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UPDATE 2-Blood pressure drug Micardis cuts heart risk-study

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CHICAGO, March 31 (Reuters) - The blood pressure drug Micardis was as effective in preventing serious heart problems in high-risk patients as certain older drugs, but with fewer side effects, international researchers said on Monday.

They found the Boehringer Ingelheim drug Micardis, or telmisartan, worked as well as the ACE inhibitor ramipril, marketed in the United States as Altace by King Pharmaceuticals Inc KG.N.

“We have one more alternative to use,” said Dr. Salim Yusuf of McMaster University in Ontario, Canada. “This is probably key for the 20 to 30 percent of people who don’t tolerate an ACE inhibitor,” said Yusuf, who presented the study at a meeting of the American College of Cardiology in Chicago.

Telmisartan is an angiotensin receptor blocker, or ARB. Ramipril is an angiotensin converting enzyme, or ACE, inhibitor. Both act on a compound called angiotensin in different ways to regulate blood pressure.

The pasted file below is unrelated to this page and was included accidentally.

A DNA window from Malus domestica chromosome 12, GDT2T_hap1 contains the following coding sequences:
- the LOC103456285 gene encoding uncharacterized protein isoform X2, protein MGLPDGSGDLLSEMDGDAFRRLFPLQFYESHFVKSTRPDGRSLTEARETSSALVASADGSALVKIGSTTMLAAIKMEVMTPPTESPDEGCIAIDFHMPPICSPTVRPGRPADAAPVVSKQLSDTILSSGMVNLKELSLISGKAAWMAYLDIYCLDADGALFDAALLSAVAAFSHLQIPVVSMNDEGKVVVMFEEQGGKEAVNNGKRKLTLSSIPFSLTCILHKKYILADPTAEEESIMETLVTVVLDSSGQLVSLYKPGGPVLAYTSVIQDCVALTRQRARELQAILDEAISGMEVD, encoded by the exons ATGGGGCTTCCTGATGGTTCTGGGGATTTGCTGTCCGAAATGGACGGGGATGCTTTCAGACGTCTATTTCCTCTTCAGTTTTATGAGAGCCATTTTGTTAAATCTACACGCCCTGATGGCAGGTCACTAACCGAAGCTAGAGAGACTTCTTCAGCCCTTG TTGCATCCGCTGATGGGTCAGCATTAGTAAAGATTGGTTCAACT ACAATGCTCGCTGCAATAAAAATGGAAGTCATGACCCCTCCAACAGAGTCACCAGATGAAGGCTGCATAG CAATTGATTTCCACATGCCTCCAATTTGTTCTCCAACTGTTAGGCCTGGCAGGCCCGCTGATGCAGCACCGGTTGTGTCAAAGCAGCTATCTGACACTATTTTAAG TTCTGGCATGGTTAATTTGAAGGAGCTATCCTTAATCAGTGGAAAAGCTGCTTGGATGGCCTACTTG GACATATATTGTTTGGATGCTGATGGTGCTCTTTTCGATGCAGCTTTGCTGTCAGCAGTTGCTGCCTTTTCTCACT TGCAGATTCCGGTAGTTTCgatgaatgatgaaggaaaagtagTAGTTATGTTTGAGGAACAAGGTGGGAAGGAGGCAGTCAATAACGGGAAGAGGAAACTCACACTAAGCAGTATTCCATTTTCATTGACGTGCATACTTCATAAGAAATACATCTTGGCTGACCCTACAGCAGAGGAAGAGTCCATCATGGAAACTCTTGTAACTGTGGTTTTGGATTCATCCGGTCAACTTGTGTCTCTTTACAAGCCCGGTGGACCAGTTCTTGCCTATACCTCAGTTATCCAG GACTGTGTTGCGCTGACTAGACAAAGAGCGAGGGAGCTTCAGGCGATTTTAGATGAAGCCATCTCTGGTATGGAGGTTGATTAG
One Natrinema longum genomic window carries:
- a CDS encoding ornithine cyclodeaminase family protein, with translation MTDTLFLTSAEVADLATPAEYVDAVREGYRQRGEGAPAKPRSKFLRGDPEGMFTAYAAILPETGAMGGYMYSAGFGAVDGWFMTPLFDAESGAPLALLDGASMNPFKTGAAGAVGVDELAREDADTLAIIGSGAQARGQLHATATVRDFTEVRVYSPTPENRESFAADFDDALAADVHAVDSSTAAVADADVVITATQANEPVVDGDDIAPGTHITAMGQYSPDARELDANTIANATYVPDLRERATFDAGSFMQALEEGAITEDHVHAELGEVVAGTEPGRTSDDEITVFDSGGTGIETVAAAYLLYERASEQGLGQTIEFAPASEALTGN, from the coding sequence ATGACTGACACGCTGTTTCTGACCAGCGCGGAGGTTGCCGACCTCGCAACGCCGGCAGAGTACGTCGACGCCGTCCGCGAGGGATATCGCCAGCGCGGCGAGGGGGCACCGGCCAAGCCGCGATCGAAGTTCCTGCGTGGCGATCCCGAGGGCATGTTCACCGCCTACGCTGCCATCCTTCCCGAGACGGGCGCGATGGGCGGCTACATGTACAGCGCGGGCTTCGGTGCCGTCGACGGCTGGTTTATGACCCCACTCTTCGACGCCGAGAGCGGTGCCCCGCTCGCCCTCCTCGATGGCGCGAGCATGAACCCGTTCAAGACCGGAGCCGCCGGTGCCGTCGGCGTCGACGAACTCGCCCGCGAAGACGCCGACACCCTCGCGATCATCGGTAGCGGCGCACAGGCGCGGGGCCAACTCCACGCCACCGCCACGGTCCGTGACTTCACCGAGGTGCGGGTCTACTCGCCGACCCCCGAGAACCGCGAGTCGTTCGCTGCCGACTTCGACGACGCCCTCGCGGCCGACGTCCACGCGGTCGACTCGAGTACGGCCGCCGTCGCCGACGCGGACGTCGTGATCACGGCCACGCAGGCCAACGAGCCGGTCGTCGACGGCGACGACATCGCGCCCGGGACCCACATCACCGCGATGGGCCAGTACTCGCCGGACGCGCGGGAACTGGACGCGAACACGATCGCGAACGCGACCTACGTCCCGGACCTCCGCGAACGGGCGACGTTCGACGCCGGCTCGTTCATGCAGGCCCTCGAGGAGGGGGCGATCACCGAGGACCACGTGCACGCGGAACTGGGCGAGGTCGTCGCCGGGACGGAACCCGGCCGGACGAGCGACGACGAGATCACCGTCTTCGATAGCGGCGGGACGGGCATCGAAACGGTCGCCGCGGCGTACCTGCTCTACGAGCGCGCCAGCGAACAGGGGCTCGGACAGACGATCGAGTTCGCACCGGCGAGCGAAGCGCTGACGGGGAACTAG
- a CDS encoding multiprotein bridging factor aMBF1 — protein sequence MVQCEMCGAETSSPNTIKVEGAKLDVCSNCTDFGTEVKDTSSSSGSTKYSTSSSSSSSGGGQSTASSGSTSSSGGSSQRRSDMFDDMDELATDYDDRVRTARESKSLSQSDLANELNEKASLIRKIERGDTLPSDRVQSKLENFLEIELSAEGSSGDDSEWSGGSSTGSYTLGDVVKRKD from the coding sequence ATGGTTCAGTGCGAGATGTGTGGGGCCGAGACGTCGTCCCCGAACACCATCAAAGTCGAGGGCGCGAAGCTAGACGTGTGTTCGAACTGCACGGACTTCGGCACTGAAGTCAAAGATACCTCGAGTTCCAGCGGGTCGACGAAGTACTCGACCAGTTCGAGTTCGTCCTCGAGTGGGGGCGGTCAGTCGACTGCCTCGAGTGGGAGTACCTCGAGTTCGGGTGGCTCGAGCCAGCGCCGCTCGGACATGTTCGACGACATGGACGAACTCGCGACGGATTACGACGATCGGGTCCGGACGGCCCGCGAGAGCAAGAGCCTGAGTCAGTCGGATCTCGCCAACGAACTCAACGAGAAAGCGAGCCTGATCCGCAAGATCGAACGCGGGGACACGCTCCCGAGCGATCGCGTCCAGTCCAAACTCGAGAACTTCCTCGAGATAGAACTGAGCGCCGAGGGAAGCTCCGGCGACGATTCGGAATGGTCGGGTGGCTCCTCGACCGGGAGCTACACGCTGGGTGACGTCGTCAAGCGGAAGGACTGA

A team of international researchers compared the drugs in a a study of more than 25,620 patients with heart disease or diabetes and other heart risk factors, but not heart failure.

Telmisartan and ramipril alone worked equally well to reduce cardiovascular death, stroke, heart attack or hospitalization for heart failure, but telmisartan was easier to tolerate than ramipril, with fewer patients experiencing cough or other side effects.

“This is a high-risk trial to test against such a good compound,” Andreas Barner, a board member of Boehringer responsible for research and development, told Reuters.

“If you look a the tolerability, it is demonstrating that Micardis has become the new gold standard. That’s how we see it.”

Micardis is the first ARB to be shown to have heart benefits in patients who do not have heart disease. But since the drug is more costly than the typical ACE inhibitor, the study may not change practice, doctors said.

“The newer drug is certainly not better,” said Dr. Steven Nissen, a cardiologist from the Cleveland Clinic.

“The drugs were equivalent in the trial, which means that the same results can be achieved with an ACE inhibitor,” Nissen said in an interview. “I think most physicians will choose the drugs that are generically available,” he said.

The study, published online in the New England Journal of Medicine, also tested to see if Micardis combined with an ACE inhibitor might work even better. But the researchers found the combination caused a number of negative side-effects in patients who do not have heart failure.

Yusuf said the findings mean doctors need to be careful not not to use both drugs in patients. “What was even more important was adding the two together could cause harm,” he said. (Additional reporting by Mantik Kusjanto in Frankfurt; Frank Siebelt, writing by Mantik Kusjanto; Editing by Gary Hill/Andre Grenon)